Fick set sail for “the land of the Boers” in 1879. He chose Richmond for its good, clean, crisp, fresh air and the fact that it had a small German-speaking community. He bought Dr Jones’s practice for £100, placed an advertisement in The Era of August 9, announcing that he would begin practicing as a physician, surgeon, gynaecologist and occulist as soon as his instruments arrived. He developed a lucrative practice, specializing in eye disorders and studying children with myopia. By 1884 he was able to return to Germany and marry Marie, the youngest daughter of Johannes Wislicenus, professor of chemistry, at Berlin University. After the wedding the couple immediately left for South Africa. Richmond came as a bit of as shock to Marie who was used to sophisticated German cities, but she soon settled. Their daughter, Hildegard, was born the year after they arrived. Their son, Roderich, arrived the following year. Then Maria contracted typhoid fever and for 93 days lingered between life and death. Adolf was distraught. He feared he may lose her. As soon as she was well enough to travel, he sold his practice and took his family back to Europe. There Maria regained her health and bore him another son and four more daughters. In Zurich Adolf had glass shells cut which he fitted to rabbits’ eyes. Satisfied with these studies, he took moulds from the eye of a corpse and tried the shells on his own eyes. They also worked well, so he had more made and tried these out on 17 patients. The results were totally satisfactory. He wrote his ground-breaking paper in September 1887. It was published by two authoritative journals in March 1888, and the world had a new word “contact lens”. And, once plastic materials were invented, it was also set on the road to multi-million-dollar industry. Fick never credited Richmond, nor any pioneers on the thinking behind lenses to fit onto the eye. Nevertheless, the people of Richmond like to think the Karoo gave him enough time and sufficient space to formalize his ideas.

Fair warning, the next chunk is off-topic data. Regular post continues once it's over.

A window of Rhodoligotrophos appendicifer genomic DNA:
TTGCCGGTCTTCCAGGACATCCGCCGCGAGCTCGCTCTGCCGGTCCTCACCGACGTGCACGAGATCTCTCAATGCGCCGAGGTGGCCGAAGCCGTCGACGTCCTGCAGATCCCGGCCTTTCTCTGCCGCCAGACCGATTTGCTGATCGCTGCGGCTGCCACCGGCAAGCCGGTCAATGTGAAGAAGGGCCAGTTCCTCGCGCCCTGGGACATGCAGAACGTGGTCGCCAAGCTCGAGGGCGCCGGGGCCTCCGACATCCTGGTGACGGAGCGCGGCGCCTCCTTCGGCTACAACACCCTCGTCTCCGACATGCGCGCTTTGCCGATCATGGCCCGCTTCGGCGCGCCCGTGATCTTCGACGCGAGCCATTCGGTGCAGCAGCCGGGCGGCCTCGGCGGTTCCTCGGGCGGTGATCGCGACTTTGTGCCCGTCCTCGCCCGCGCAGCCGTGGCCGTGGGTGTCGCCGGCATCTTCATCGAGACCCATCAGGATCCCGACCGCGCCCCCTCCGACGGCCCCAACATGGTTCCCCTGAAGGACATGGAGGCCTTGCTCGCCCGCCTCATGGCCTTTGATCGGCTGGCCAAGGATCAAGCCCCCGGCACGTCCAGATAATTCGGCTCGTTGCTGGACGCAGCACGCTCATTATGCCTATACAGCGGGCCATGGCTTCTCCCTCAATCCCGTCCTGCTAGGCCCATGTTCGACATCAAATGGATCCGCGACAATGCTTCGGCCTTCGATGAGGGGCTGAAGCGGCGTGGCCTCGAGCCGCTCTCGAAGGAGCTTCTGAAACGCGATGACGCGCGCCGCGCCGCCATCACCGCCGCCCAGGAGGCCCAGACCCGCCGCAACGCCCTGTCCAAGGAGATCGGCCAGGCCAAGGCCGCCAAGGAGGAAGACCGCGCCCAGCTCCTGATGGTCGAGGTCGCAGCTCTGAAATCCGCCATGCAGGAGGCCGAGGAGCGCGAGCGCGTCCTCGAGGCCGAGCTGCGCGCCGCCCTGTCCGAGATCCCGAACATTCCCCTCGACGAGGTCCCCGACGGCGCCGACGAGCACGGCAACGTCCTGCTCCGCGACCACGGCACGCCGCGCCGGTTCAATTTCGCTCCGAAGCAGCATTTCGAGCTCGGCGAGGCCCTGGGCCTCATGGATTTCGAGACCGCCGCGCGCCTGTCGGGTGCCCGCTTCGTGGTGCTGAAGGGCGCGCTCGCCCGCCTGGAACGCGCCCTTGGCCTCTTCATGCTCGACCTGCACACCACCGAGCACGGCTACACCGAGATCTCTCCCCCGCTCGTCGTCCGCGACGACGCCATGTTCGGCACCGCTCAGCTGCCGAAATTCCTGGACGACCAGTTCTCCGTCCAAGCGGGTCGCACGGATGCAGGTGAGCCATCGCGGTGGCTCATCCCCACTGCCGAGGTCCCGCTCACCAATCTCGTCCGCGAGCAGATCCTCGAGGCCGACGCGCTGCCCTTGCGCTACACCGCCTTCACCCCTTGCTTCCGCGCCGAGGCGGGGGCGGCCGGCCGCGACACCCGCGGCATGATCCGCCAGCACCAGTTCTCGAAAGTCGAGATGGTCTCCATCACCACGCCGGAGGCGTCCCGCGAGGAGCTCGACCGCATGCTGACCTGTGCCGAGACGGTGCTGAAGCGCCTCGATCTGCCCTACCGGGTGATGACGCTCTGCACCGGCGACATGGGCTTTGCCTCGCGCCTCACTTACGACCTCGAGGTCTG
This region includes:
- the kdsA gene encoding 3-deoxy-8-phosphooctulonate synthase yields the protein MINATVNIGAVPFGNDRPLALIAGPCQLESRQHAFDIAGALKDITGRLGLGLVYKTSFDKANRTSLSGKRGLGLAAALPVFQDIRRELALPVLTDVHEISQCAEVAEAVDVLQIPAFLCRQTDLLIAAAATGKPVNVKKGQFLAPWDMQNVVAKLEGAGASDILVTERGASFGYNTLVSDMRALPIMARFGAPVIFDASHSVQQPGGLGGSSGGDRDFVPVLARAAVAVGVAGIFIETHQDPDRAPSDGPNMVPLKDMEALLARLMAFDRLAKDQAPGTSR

The Leeu Gamka Indigenous Nursery has nominated “kankerbos” (cancer bush) Sutherlandia Frutescens as its Plant of the Month. This small, but well- known Karoo shrub grows to about a metre in height, writes Charlotte Bothma, quoting Medicinal Plants of South Africa. “The plant’s leaves are slightly to densely hairy. This often gives it a silvery appearance. Large red flowers are followed by bladder-like, papery pods. Cancer bush is an old Cape remedy for stomach problems and internal cancers. According to tradition, the virtues of the plant extend to include remedies for colds, influenza, chicken-pox diabetes, varicose veins, inflammation, liver problems, backache and rheumatism. The medicinal use probably originated with the Khoi and Nama people, who used decoctions externally to wash wounds. They also took it internally to counteract fevers and allied ailments. For these drinks leaves were mostly used, However, other remedies include all above-ground parts of the plant.”

“Strong and bitter words indicate a weak cause.”

Victor Hugo, considered by the French to be the country’s greatest thinker and poet